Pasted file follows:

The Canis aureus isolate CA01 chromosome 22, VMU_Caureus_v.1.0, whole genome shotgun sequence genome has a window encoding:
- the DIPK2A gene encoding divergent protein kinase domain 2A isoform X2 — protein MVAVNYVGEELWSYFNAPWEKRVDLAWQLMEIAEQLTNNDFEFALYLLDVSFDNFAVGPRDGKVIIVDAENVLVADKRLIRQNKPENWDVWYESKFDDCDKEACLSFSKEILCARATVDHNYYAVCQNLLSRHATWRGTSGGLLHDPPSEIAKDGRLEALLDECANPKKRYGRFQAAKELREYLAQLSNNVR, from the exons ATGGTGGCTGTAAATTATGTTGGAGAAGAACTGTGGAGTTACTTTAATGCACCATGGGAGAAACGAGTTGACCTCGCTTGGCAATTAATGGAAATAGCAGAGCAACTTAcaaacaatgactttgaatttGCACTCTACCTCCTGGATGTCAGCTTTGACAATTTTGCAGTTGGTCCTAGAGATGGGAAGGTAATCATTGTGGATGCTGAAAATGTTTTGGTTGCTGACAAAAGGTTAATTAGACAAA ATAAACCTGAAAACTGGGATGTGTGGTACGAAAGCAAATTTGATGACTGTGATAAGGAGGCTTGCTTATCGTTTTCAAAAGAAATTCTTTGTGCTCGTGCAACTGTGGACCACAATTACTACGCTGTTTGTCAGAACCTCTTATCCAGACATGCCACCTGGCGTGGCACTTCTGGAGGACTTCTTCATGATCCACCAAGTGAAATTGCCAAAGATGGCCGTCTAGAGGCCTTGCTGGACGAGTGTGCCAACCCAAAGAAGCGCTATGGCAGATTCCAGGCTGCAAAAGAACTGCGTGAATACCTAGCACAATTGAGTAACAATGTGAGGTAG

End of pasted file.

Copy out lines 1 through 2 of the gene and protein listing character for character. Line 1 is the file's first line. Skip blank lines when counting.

The Canis aureus isolate CA01 chromosome 22, VMU_Caureus_v.1.0, whole genome shotgun sequence genome has a window encoding:
- the DIPK2A gene encoding divergent protein kinase domain 2A isoform X2 — protein MVAVNYVGEELWSYFNAPWEKRVDLAWQLMEIAEQLTNNDFEFALYLLDVSFDNFAVGPRDGKVIIVDAENVLVADKRLIRQNKPENWDVWYESKFDDCDKEACLSFSKEILCARATVDHNYYAVCQNLLSRHATWRGTSGGLLHDPPSEIAKDGRLEALLDECANPKKRYGRFQAAKELREYLAQLSNNVR, from the exons ATGGTGGCTGTAAATTATGTTGGAGAAGAACTGTGGAGTTACTTTAATGCACCATGGGAGAAACGAGTTGACCTCGCTTGGCAATTAATGGAAATAGCAGAGCAACTTAcaaacaatgactttgaatttGCACTCTACCTCCTGGATGTCAGCTTTGACAATTTTGCAGTTGGTCCTAGAGATGGGAAGGTAATCATTGTGGATGCTGAAAATGTTTTGGTTGCTGACAAAAGGTTAATTAGACAAA ATAAACCTGAAAACTGGGATGTGTGGTACGAAAGCAAATTTGATGACTGTGATAAGGAGGCTTGCTTATCGTTTTCAAAAGAAATTCTTTGTGCTCGTGCAACTGTGGACCACAATTACTACGCTGTTTGTCAGAACCTCTTATCCAGACATGCCACCTGGCGTGGCACTTCTGGAGGACTTCTTCATGATCCACCAAGTGAAATTGCCAAAGATGGCCGTCTAGAGGCCTTGCTGGACGAGTGTGCCAACCCAAAGAAGCGCTATGGCAGATTCCAGGCTGCAAAAGAACTGCGTGAATACCTAGCACAATTGAGTAACAATGTGAGGTAG